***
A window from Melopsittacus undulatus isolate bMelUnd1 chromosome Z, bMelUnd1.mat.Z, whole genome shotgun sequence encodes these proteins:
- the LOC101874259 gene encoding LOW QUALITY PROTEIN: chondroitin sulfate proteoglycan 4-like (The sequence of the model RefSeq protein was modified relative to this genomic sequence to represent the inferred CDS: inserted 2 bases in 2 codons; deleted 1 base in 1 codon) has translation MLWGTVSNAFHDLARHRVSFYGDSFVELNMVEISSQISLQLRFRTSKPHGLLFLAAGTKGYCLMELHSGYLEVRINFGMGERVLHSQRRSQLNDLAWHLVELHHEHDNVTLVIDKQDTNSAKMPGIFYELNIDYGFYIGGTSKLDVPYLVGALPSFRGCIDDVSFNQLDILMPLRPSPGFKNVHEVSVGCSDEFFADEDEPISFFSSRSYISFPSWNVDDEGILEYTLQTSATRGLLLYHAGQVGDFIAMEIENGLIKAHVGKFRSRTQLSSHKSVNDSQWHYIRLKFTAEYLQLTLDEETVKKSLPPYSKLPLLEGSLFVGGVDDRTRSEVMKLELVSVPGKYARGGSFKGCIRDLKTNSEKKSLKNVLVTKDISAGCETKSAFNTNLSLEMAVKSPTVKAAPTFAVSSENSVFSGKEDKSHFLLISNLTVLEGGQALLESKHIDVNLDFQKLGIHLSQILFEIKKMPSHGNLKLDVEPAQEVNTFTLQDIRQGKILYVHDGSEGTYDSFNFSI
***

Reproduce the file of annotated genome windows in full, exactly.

A window from Melopsittacus undulatus isolate bMelUnd1 chromosome Z, bMelUnd1.mat.Z, whole genome shotgun sequence encodes these proteins:
- the LOC101874259 gene encoding LOW QUALITY PROTEIN: chondroitin sulfate proteoglycan 4-like (The sequence of the model RefSeq protein was modified relative to this genomic sequence to represent the inferred CDS: inserted 2 bases in 2 codons; deleted 1 base in 1 codon) has translation MLWGTVSNAFHDLARHRVSFYGDSFVELNMVEISSQISLQLRFRTSKPHGLLFLAAGTKGYCLMELHSGYLEVRINFGMGERVLHSQRRSQLNDLAWHLVELHHEHDNVTLVIDKQDTNSAKMPGIFYELNIDYGFYIGGTSKLDVPYLVGALPSFRGCIDDVSFNQLDILMPLRPSPGFKNVHEVSVGCSDEFFADEDEPISFFSSRSYISFPSWNVDDEGILEYTLQTSATRGLLLYHAGQVGDFIAMEIENGLIKAHVGKFRSRTQLSSHKSVNDSQWHYIRLKFTAEYLQLTLDEETVKKSLPPYSKLPLLEGSLFVGGVDDRTRSEVMKLELVSVPGKYARGGSFKGCIRDLKTNSEKKSLKNVLVTKDISAGCETKSAFNTNLSLEMAVKSPTVKAAPTFAVSSENSVFSGKEDKSHFLLISNLTVLEGGQALLESKHIDVNLDFQKLGIHLSQILFEIKKMPSHGNLKLDVEPAQEVNTFTLQDIRQGKILYVHDGSEGTYDSFNFSI